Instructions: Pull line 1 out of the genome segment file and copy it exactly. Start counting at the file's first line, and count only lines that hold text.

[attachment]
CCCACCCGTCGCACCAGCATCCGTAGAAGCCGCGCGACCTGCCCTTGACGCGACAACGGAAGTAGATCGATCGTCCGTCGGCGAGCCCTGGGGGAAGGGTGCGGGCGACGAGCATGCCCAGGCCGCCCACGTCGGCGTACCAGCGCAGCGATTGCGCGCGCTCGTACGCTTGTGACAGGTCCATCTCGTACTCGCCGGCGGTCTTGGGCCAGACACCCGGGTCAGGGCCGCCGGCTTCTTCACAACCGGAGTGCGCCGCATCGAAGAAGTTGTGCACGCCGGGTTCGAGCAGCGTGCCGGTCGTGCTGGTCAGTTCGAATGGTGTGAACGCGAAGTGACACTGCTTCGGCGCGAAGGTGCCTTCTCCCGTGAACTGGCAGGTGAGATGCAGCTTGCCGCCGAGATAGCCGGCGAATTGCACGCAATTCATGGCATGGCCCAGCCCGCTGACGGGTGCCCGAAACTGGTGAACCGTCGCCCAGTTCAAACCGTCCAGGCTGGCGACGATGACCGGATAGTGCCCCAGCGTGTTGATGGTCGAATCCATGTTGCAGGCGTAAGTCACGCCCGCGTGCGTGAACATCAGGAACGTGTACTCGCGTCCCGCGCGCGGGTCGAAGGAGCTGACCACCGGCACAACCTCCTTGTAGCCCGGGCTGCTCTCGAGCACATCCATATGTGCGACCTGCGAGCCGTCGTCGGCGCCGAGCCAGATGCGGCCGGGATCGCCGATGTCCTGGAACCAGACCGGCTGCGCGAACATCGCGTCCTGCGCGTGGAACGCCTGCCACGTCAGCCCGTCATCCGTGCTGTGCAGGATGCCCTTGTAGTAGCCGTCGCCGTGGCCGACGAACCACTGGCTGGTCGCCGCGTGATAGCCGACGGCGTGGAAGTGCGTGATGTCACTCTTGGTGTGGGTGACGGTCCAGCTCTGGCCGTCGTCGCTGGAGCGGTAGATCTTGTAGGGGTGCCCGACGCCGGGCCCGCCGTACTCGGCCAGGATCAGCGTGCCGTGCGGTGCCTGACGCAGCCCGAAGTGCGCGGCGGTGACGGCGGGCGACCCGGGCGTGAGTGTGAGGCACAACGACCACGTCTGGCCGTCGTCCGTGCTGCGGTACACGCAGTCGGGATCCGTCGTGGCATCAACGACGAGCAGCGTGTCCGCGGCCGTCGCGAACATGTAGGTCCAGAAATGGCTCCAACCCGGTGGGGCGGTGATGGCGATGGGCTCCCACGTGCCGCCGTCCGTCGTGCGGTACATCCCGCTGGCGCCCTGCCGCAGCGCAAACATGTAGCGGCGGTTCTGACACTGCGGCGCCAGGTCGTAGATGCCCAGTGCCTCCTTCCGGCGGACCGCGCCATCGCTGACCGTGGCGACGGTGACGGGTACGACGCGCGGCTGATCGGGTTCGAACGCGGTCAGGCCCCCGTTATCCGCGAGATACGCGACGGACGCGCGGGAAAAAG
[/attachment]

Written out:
CCCACCCGTCGCACCAGCATCCGTAGAAGCCGCGCGACCTGCCCTTGACGCGACAACGGAAGTAGATCGATCGTCCGTCGGCGAGCCCTGGGGGAAGGGTGCGGGCGACGAGCATGCCCAGGCCGCCCACGTCGGCGTACCAGCGCAGCGATTGCGCGCGCTCGTACGCTTGTGACAGGTCCATCTCGTACTCGCCGGCGGTCTTGGGCCAGACACCCGGGTCAGGGCCGCCGGCTTCTTCACAACCGGAGTGCGCCGCATCGAAGAAGTTGTGCACGCCGGGTTCGAGCAGCGTGCCGGTCGTGCTGGTCAGTTCGAATGGTGTGAACGCGAAGTGACACTGCTTCGGCGCGAAGGTGCCTTCTCCCGTGAACTGGCAGGTGAGATGCAGCTTGCCGCCGAGATAGCCGGCGAATTGCACGCAATTCATGGCATGGCCCAGCCCGCTGACGGGTGCCCGAAACTGGTGAACCGTCGCCCAGTTCAAACCGTCCAGGCTGGCGACGATGACCGGATAGTGCCCCAGCGTGTTGATGGTCGAATCCATGTTGCAGGCGTAAGTCACGCCCGCGTGCGTGAACATCAGGAACGTGTACTCGCGTCCCGCGCGCGGGTCGAAGGAGCTGACCACCGGCACAACCTCCTTGTAGCCCGGGCTGCTCTCGAGCACATCCATATGTGCGACCTGCGAGCCGTCGTCGGCGCCGAGCCAGATGCGGCCGGGATCGCCGATGTCCTGGAACCAGACCGGCTGCGCGAACATCGCGTCCTGCGCGTGGAACGCCTGCCACGTCAGCCCGTCATCCGTGCTGTGCAGGATGCCCTTGTAGTAGCCGTCGCCGTGGCCGACGAACCACTGGCTGGTCGCCGCGTGATAGCCGACGGCGTGGAAGTGCGTGATGTCACTCTTGGTGTGGGTGACGGTCCAGCTCTGGCCGTCGTCGCTGGAGCGGTAGATCTTGTAGGGGTGCCCGACGCCGGGCCCGCCGTACTCGGCCAGGATCAGCGTGCCGTGCGGTGCCTGACGCAGCCCGAAGTGCGCGGCGGTGACGGCGGGCGACCCGGGCGTGAGTGTGAGGCACAACGACCACGTCTGGCCGTCGTCCGTGCTGCGGTACACGCAGTCGGGATCCGTCGTGGCATCAACGACGAGCAGCGTGTCCGCGGCCGTCGCGAACATGTAGGTCCAGAAATGGCTCCAACCCGGTGGGGCGGTGATGGCGATGGGCTCCCACGTGCCGCCGTCCGTCGTGCGGTACATCCCGCTGGCGCCCTGCCGCAGCGCAAACATGTAGCGGCGGTTCTGACACTGCGGCGCCAGGTCGTAGATGCCCAGTGCCTCCTTCCGGCGGACCGCGCCATCGCTGACCGTGGCGACGGTGACGGGTACGACGCGCGGCTGATCGGGTTCGAACGCGGTCAGGCCCCCGTTATCCGCGAGATACGCGACGGACGCGCGGGAAAAAG